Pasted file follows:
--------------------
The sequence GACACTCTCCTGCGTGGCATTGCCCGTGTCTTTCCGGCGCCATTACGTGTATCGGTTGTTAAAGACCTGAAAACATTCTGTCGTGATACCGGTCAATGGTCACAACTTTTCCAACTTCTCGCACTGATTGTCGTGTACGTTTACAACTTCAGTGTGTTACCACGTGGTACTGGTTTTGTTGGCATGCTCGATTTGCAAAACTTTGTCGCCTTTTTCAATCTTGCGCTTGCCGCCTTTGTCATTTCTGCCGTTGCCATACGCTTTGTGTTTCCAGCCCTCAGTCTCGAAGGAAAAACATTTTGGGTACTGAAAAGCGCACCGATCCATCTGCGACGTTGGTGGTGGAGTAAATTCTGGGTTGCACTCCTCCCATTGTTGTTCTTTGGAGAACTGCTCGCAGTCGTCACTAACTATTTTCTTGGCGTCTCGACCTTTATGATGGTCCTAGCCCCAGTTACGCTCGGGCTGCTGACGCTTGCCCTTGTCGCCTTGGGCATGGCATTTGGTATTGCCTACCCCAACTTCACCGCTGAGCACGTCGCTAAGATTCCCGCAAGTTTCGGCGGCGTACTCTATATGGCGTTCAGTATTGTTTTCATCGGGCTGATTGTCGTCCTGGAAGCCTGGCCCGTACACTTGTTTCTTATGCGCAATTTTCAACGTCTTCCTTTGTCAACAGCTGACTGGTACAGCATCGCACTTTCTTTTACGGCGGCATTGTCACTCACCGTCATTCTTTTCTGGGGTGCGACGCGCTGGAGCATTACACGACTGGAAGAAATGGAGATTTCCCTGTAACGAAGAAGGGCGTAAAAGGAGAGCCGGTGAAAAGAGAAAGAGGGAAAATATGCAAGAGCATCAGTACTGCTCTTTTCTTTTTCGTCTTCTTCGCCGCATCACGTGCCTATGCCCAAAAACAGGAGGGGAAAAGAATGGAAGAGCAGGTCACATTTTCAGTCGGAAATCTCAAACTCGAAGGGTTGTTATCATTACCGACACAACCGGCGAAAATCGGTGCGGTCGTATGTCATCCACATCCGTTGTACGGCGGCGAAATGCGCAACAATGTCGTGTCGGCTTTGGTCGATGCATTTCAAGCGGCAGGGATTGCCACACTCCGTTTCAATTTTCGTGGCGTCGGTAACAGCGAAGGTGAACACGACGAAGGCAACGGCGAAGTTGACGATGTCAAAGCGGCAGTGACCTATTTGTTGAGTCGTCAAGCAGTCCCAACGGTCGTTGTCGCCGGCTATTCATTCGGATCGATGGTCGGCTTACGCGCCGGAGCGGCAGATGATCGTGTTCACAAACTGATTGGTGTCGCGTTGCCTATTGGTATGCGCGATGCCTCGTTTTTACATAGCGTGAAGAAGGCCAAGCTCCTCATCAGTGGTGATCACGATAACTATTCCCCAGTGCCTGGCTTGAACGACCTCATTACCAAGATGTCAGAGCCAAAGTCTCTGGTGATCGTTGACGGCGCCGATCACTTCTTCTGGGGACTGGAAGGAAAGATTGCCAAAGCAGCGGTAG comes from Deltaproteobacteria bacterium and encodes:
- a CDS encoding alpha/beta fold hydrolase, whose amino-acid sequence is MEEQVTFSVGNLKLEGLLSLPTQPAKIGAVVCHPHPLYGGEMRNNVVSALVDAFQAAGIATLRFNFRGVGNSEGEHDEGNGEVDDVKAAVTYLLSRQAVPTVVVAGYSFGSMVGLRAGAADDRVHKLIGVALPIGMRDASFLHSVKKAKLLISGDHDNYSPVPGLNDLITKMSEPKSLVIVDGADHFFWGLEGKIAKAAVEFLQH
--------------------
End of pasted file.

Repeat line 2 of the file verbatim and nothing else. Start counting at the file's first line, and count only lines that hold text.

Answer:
- a CDS encoding alpha/beta fold hydrolase, whose amino-acid sequence is MEEQVTFSVGNLKLEGLLSLPTQPAKIGAVVCHPHPLYGGEMRNNVVSALVDAFQAAGIATLRFNFRGVGNSEGEHDEGNGEVDDVKAAVTYLLSRQAVPTVVVAGYSFGSMVGLRAGAADDRVHKLIGVALPIGMRDASFLHSVKKAKLLISGDHDNYSPVPGLNDLITKMSEPKSLVIVDGADHFFWGLEGKIAKAAVEFLQH